BC government's disrespectful treatment of teachers takes a heavy toll

Photo from BCTF Facebook page

On Tuesday, the British Columbia government decided it will appeal a damning BC Supreme Court ruling on January 27 that said the province has grossly violated the bargaining rights of teachers and Canada's constitution since 2002.

In an action suit brought by the BC Teachers Federation in 2012, court voided the 2002 legislation that stripped teachers of the right to bargain class sizes and special education services, and which interfered in other ways with the right to collective bargaining.

This is the second such victory by the union. A similar favourable ruling was won by the union in April 2011, but the Liberal government of Premier Christy Clark responded to that rebuke by simply writing a new law (Bill 22, in February 2012) that was identical in its essentials to the unconstitutional laws from 2002.

The ruling by Justice Susan Griffin means that the actions of education authorities since 2002 are now subject to review and appeal. The judge also awarded $2 million in damages to the BCTF.

Education Minister Peter Fassbender explained the government’s decision to appeal the ruling by saying, “In practical terms, the judgement is completely unaffordable for taxpayers.” But UBC Professor of Law Joel Bakan writes in a Feb. 11 commentary in the Vancouver Sun:

As a ground for appeal, this is a non-starter. The Supreme Court of Canada has consistently held that, as one of its early decisions states, “budgetary considerations cannot be used to justify a violation (of the Charter of Rights).” The point was reiterated by the Court in its 2007 case concerning health workers’ bargaining rights (in British Columbia). “Courts will continue to look with strong skepticism at attempts to justify infringements of Charter rights on the basis of budgetary constraints,” the Court said.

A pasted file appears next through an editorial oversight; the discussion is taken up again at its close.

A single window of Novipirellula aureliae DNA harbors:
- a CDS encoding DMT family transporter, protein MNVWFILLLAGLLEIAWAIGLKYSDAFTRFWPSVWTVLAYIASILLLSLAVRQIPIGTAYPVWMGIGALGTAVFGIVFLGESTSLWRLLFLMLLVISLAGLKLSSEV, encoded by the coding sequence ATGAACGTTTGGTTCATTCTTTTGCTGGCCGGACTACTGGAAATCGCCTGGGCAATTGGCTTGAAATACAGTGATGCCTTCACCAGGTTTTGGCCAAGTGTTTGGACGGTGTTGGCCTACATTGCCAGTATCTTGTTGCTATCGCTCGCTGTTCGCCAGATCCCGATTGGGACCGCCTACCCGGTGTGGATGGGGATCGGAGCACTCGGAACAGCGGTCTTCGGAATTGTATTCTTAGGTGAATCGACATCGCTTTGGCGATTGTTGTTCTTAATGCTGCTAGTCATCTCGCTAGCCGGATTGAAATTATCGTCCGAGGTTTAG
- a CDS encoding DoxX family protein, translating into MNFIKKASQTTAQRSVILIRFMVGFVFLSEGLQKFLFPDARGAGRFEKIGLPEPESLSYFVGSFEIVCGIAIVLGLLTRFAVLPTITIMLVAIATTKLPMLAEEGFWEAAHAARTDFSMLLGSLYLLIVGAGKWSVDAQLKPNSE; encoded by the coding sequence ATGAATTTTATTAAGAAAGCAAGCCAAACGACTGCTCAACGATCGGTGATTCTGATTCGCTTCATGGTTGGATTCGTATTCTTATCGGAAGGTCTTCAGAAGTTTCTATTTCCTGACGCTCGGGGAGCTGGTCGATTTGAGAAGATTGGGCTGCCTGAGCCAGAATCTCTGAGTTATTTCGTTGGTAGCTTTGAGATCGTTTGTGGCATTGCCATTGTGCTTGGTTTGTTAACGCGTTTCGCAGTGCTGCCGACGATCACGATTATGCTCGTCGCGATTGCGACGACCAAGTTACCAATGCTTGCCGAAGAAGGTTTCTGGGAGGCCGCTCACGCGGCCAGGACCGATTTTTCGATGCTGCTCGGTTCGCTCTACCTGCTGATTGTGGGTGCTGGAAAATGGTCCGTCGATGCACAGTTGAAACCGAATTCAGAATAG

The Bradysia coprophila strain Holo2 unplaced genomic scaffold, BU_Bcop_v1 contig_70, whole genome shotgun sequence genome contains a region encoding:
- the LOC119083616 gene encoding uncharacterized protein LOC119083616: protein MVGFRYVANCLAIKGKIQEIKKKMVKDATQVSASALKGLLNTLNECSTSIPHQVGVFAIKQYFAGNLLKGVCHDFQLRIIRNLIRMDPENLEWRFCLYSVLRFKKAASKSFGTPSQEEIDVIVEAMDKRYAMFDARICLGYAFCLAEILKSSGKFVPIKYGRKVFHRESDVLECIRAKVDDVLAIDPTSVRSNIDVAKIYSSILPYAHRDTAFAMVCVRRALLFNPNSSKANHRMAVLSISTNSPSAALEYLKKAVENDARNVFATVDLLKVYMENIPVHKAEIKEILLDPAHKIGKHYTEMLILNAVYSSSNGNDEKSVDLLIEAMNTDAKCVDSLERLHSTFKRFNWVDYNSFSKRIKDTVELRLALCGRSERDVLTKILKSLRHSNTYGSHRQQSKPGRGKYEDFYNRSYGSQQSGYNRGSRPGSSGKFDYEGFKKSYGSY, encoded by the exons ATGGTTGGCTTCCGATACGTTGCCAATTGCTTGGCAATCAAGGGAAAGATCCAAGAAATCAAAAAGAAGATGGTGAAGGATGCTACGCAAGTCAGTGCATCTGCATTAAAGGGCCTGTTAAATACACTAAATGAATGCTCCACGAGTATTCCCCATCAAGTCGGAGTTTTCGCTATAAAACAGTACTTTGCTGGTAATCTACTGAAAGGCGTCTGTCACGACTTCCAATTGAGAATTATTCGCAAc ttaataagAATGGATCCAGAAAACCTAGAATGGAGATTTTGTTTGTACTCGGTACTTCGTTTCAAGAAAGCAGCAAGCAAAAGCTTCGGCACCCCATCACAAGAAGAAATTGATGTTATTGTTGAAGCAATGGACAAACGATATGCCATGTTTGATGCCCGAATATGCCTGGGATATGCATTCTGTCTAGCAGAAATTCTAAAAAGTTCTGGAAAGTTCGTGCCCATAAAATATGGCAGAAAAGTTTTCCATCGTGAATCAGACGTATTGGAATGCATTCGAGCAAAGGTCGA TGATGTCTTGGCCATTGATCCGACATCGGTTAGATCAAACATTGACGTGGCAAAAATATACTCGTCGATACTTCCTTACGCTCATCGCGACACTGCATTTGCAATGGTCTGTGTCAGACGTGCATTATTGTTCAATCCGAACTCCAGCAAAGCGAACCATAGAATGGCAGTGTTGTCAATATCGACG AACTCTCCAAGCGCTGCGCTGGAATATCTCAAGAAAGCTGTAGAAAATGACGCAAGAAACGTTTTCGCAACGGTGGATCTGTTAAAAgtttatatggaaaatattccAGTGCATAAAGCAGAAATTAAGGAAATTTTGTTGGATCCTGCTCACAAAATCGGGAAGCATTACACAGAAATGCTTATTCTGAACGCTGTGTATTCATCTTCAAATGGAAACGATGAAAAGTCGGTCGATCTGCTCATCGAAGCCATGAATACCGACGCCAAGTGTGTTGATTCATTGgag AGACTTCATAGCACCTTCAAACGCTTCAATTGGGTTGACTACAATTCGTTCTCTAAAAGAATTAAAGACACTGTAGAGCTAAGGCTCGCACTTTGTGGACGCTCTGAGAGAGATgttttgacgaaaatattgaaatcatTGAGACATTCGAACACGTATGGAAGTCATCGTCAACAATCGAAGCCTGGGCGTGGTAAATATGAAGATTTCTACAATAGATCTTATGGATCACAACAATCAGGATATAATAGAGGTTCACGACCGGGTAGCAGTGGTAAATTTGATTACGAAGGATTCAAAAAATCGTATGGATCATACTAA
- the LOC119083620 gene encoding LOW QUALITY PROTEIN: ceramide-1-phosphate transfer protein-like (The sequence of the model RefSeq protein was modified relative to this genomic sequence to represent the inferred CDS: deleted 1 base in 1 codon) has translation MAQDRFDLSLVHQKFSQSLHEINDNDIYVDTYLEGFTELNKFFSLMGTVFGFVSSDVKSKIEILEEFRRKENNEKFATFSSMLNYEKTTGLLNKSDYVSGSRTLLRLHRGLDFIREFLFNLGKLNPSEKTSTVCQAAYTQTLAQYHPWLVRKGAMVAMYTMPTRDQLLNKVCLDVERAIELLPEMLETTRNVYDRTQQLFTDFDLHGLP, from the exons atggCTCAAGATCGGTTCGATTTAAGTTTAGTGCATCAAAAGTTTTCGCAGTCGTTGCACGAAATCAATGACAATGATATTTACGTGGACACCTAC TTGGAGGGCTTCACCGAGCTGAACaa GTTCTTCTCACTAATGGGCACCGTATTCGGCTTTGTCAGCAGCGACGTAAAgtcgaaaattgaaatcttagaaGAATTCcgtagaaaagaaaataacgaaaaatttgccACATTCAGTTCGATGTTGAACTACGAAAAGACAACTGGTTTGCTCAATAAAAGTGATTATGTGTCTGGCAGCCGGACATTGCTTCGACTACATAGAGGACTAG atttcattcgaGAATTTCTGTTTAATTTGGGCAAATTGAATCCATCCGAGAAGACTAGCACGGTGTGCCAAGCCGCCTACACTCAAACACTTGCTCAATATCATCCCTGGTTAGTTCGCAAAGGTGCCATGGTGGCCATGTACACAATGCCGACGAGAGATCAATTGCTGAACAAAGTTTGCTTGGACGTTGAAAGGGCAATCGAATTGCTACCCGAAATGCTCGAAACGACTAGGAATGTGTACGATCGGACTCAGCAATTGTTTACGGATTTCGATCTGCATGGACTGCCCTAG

The ruling is not only a political embarrassment for the government, it  also deals a blow to its budgetary planning, which is heavily skewed to freezing or reducing spending on social services while boosting subsidies to the fossil fuel and other industries.

An early example of the bind in which the government finds itself is a Feb. 12 open letter to Premier Clark and Minister Fassbender by Patty Bacchus, chairperson of the Vancouver School Board. Bacchus writes, “As you know, the decision of the BC Supreme Court against government has put most, if not all, BC school districts in some level of violation of their collective agreements with teaching staff. This is causing an extreme level of uncertainty in our district as we work through the process of getting into compliance with our agreements as quickly as possible.”

The letter sets out a series of measures she says the government should now implement:

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